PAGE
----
Your safety and enjoyment of beaches are affected by changes in tide and surf conditions. To minimize the risks of drowning or serious injury, Beach warning flags are flown in four colors accompanied by interpretive signs along the beach to explain the meaning of each color.
The flags are flown singly, or in pairs as the conditions warrant. For instance, a purple or blue flag and a green flag mean the water is calm, but marine pests are present. Other two flag combinations might be blue and yellow (marine pests present with moderate surf), or blue and red (marine pests present with high surf). When Lifeguards fly the red flag, that means absolutely No Swimming!
While the beach flags provide general warnings about overall surf conditions, they do not specifically advise the public of the presence of rip currents. Increasing public safety and awareness of natural conditions which pose a significant risk at the beach, such as rip currents, some also post Rip Current Educational signs. These signs are posted on Lifeguard towers, beach toll booths, beachside parks and other locations.
Rip currents are powerful, narrow channels of fast-moving water, prevalent along the East, Gulf, and West coasts of the U.S., as well as along the shores of the Great Lakes.
Moving at speeds of up to eight feet per second, rip currents can move faster than an Olympic swimmer. Panicked swimmers often try to counter a rip current by swimming straight back to shore—putting themselves at risk of drowning because of fatigue.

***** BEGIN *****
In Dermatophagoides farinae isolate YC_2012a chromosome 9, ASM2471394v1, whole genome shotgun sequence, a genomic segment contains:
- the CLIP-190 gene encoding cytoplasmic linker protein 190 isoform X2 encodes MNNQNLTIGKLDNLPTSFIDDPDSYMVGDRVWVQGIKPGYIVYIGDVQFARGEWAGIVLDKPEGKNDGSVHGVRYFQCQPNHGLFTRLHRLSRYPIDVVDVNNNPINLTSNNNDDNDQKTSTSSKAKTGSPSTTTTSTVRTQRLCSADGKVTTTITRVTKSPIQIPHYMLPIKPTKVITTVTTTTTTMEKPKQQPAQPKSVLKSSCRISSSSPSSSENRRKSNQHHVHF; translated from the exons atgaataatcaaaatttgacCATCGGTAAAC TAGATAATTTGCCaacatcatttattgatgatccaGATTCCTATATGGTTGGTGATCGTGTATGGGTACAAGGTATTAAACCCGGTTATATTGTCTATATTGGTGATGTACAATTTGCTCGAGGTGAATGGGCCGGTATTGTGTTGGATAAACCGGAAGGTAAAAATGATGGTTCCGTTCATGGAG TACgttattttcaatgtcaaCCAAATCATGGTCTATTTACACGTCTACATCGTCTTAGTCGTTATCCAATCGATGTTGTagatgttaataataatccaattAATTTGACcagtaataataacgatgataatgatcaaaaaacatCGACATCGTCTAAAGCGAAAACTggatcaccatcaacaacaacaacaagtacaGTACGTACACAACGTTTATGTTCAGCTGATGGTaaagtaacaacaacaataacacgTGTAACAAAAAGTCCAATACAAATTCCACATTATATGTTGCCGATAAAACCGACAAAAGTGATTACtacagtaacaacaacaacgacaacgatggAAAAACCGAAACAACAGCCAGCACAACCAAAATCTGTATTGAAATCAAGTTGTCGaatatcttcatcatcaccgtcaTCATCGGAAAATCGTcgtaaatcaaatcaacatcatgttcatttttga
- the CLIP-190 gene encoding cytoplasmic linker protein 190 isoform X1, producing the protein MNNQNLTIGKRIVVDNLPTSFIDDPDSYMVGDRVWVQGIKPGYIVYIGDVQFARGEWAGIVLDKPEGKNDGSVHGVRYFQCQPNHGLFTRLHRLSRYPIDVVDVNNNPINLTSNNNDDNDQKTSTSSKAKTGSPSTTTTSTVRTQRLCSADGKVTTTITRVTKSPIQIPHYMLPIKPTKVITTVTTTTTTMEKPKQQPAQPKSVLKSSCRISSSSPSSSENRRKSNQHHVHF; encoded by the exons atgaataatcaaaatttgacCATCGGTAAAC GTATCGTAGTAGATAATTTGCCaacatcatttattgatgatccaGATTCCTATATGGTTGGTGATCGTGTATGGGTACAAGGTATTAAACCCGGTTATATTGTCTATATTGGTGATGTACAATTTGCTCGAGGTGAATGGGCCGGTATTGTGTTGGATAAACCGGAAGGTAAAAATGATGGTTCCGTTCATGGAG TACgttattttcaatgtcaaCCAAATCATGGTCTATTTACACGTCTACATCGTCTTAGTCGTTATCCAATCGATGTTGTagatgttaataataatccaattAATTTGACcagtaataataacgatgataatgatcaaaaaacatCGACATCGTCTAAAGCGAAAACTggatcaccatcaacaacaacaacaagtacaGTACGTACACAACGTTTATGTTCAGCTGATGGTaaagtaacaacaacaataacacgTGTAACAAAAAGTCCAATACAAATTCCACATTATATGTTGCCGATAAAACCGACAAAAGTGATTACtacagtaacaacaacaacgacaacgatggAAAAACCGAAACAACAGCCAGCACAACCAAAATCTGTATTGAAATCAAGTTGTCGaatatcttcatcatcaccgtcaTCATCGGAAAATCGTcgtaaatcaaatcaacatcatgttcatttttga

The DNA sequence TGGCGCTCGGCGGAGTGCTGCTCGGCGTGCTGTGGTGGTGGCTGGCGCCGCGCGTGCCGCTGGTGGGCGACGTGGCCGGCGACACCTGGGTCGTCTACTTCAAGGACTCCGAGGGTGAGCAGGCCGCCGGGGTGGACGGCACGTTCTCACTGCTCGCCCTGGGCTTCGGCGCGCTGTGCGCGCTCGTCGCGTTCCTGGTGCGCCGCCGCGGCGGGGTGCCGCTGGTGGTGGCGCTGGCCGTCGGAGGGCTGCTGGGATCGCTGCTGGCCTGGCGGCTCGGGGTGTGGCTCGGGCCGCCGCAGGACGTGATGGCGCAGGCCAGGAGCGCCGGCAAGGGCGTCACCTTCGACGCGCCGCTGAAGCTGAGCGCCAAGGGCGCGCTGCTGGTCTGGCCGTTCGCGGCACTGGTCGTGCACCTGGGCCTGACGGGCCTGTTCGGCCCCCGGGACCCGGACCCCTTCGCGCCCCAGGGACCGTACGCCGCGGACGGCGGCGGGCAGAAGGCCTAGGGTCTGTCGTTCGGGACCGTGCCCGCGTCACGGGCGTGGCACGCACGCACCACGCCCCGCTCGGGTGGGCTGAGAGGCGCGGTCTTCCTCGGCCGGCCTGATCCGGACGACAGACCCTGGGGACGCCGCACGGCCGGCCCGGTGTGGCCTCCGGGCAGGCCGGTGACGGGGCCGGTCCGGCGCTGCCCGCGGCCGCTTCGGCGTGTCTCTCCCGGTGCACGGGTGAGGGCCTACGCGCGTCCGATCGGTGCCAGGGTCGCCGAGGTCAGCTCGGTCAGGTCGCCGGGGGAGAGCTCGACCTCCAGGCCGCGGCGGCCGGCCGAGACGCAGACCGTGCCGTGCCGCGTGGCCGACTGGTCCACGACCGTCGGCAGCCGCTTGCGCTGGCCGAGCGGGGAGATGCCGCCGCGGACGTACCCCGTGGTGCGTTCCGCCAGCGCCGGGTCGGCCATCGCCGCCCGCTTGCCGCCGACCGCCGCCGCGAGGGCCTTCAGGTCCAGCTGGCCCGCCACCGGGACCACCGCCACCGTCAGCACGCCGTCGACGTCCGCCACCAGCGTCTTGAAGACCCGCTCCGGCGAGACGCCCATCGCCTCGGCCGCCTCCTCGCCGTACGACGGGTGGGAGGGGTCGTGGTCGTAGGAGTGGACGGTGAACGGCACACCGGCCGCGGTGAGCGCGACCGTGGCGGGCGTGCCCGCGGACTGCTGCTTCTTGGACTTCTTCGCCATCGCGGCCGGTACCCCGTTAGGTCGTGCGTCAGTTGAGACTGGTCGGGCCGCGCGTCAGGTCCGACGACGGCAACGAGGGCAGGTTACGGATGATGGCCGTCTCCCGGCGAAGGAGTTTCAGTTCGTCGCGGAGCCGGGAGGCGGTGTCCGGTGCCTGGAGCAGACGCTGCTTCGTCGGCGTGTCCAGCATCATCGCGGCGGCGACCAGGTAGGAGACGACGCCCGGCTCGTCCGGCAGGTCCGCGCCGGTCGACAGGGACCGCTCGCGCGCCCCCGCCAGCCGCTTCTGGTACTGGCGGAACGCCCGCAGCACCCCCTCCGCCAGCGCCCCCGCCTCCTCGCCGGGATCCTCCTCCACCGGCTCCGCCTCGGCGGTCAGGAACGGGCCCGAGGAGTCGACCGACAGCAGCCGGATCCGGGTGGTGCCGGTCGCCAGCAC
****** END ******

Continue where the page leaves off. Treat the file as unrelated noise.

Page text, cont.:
If caught in a rip current, don't fight it! Swim parallel to the shore and swim back to land at an angle.
While the terms are ofter confused, rip currents are different than rip tides.
Rip tide is a specific type of current associated with the swift movement of tidal water through inlets and the mouths of estuaries, embayments, and harbors.
high hazard, strong waves and currents, high surf, the risk for rip currents is high
medium hazard, higher waves, so be careful while swimming
low hazard, calm conditions, exercise normal caution for swimming
Purple or Blue
marine pests are present, these could be jellyfish, algae, or other marine life such as sharks or stingrays, use caution while swimming
Escaping Rip Tide Current